For Immediate Release | January 18, 2022
Contact: Jim Hile – Director of Digital Engagement and Communications
(734) 717-9687 | firstname.lastname@example.org
ARTISTS AND THEOLOGIANS LEAD FIGHT TO PROTECT KIDS IN SCHOOL
New Campaign Draws Attention to Abuse of Students and the Urgent Need for
Cultural and Legislative Change
Washington, DC – Today, The Expectations Project, a D.C.-based nonprofit mobilizing people of faith to demand excellent public schools for children who are Black, Brown, in poverty or otherwise marginalized, launched the Let a Child Be a Child campaign addressing the traumatic effects of policing on children in K-12 schools and the lack of adequate support staff to support student needs. The campaign is joined by prominent rappers Derek Minor and Propaganda, public theologian and co-host of the popular Truth’s Table podcast, Ekemni Uwan, gospel artist Melinda Watts, and independent artist William Matthews, formerly podcaster with The Liturgist.
“Our goal at The Expectations Project has always been to protect children and put their needs first. Children need nurses, counselors, psychologists. Despite little evidence proving that policing in schools actually prevents violence, two-thirds of high school students in the U.S. attend school with an officer on staff,” shared Zakiya Jackson, president of The Expectations Project, adding, “I wish my brothers hadn’t been assaulted in school. I wish our schools had culturally responsive classrooms and trauma-informed faculty and staff. This campaign, in partnership with our talented influencers, brings attention to the needs of our children and how through both culture change and the passage of Senator Murphy’s ‘Counseling Not Criminalization in Schools Act,’ we can let our children in fact be children.”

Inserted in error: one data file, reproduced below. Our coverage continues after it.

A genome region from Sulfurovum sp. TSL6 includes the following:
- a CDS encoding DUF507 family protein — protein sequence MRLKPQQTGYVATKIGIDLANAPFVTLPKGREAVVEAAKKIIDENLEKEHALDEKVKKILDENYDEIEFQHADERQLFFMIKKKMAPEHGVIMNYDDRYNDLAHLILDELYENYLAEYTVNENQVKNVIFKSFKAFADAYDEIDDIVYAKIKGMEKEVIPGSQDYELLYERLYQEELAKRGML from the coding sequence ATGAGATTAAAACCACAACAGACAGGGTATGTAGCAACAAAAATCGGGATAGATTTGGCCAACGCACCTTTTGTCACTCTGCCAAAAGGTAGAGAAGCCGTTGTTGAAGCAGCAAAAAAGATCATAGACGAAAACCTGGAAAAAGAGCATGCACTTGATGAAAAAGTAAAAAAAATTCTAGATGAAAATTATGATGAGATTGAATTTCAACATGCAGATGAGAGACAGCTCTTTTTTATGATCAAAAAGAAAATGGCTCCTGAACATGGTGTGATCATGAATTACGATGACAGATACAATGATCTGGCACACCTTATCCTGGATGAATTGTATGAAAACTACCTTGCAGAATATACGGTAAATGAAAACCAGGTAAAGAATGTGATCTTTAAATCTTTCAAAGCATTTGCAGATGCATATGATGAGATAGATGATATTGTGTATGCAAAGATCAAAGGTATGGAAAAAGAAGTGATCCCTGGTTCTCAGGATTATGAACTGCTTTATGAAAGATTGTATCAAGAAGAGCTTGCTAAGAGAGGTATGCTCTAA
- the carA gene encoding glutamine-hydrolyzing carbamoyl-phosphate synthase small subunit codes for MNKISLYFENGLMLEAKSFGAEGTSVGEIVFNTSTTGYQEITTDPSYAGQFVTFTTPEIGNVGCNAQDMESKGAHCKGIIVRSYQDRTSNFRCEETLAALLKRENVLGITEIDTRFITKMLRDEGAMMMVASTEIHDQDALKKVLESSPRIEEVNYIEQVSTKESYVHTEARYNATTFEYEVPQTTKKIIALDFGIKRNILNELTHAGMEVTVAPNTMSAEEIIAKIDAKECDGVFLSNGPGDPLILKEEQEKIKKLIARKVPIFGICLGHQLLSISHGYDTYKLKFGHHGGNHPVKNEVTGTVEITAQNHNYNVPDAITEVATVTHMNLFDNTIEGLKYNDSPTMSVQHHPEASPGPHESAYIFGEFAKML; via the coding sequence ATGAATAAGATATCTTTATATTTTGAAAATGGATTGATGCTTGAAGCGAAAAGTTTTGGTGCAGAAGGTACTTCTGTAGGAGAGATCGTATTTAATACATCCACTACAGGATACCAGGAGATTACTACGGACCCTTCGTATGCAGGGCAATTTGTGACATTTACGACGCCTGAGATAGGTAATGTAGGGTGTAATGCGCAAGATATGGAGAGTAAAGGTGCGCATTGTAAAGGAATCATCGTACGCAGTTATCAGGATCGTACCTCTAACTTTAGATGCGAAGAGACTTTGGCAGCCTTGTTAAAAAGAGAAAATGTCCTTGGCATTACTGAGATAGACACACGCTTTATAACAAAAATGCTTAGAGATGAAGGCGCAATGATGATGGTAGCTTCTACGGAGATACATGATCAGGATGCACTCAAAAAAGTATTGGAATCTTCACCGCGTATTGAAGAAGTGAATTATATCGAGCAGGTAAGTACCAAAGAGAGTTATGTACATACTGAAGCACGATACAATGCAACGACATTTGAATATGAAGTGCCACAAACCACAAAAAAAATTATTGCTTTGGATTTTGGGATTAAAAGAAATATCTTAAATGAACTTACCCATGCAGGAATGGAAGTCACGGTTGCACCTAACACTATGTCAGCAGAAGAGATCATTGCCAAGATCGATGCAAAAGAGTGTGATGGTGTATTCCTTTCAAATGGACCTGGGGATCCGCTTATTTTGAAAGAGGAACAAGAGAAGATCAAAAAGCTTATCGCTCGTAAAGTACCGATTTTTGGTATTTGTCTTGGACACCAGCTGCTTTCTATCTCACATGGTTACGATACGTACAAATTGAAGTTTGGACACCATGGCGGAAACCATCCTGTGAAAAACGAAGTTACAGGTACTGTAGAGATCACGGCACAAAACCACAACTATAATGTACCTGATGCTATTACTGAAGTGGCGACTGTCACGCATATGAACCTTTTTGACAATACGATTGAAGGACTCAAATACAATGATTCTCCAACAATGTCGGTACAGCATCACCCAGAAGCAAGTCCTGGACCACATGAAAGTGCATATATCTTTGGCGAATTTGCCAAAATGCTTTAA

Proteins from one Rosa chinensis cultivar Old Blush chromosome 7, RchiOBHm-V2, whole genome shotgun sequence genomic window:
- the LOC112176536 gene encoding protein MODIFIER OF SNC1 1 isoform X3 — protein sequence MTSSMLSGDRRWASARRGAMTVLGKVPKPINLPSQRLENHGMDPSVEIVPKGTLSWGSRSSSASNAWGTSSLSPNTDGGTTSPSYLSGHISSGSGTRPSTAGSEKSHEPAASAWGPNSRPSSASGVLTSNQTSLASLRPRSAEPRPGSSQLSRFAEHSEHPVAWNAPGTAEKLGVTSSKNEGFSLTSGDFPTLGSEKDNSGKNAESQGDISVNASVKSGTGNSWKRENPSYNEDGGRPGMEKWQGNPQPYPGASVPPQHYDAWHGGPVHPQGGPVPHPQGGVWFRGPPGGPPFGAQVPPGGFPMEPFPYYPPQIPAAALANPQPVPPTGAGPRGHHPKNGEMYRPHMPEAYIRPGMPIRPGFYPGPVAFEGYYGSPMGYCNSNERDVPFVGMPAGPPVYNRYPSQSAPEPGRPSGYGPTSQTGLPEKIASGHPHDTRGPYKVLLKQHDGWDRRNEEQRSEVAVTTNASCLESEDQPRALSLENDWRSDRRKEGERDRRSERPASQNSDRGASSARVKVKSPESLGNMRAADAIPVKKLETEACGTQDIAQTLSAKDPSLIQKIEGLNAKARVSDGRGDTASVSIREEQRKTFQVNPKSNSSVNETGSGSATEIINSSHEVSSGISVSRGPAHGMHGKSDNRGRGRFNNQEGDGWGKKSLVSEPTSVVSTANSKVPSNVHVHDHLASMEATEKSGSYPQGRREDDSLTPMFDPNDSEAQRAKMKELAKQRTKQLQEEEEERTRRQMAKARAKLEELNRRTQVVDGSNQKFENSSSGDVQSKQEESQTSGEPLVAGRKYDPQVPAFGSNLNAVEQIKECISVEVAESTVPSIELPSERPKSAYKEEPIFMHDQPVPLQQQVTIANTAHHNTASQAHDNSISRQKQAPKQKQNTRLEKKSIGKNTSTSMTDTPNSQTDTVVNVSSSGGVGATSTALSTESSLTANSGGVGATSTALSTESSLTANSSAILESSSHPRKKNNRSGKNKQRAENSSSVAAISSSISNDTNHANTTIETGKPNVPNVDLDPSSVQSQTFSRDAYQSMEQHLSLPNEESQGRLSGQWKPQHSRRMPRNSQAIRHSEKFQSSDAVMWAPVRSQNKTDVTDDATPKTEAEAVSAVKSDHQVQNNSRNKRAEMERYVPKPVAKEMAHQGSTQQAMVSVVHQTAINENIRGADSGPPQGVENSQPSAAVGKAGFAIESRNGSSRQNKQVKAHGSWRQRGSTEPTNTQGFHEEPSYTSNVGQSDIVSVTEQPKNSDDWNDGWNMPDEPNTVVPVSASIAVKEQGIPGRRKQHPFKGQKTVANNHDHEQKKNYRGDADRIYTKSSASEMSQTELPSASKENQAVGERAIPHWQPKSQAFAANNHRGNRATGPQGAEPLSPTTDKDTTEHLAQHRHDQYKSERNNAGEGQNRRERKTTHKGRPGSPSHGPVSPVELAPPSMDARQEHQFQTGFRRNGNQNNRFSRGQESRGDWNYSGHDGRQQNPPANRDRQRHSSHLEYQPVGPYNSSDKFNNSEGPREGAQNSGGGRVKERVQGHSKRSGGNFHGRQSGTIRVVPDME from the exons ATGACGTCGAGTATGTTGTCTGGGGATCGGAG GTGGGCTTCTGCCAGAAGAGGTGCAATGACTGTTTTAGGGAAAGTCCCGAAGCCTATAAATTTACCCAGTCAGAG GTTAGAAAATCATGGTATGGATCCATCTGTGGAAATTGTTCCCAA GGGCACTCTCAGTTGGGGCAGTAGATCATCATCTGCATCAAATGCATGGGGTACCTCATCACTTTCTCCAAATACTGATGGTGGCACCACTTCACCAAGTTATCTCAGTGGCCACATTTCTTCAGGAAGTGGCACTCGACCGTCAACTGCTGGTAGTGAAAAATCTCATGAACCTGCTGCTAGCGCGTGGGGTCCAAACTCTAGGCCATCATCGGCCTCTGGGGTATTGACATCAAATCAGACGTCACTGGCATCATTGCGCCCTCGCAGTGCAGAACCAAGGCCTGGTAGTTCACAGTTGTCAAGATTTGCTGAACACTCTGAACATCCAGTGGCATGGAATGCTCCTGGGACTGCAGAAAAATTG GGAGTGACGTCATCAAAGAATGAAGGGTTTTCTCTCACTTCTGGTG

Introduced alongside Representatives Ayanna Pressley and Ilhan Omar, and Senator Elizabeth Warren, the Counseling Not Criminalization in Schools Act (S.2125) would prohibit the use of federal funds for maintaining police in schools and help hire counselors, social workers and other support personnel instead of police. Nearly 35 million students are in a public school with police officers, but without key support staff like counselors, nurses, and psychologists. Black children represent 19% of pre-school (ages 3-5) enrollment, yet account for 47% of pre-school suspensions. This campaign draws attention to the critical work that needs to be done to provide children with equity and safety. The campaign will run through the Spring of 2022 and mobilize thousands of faith-motivated advocates to stand up and speak out to support students and decriminalize youthfulness.
The Expectations Project mobilizes people of faith to act nationally and locally to eliminate education inequity.
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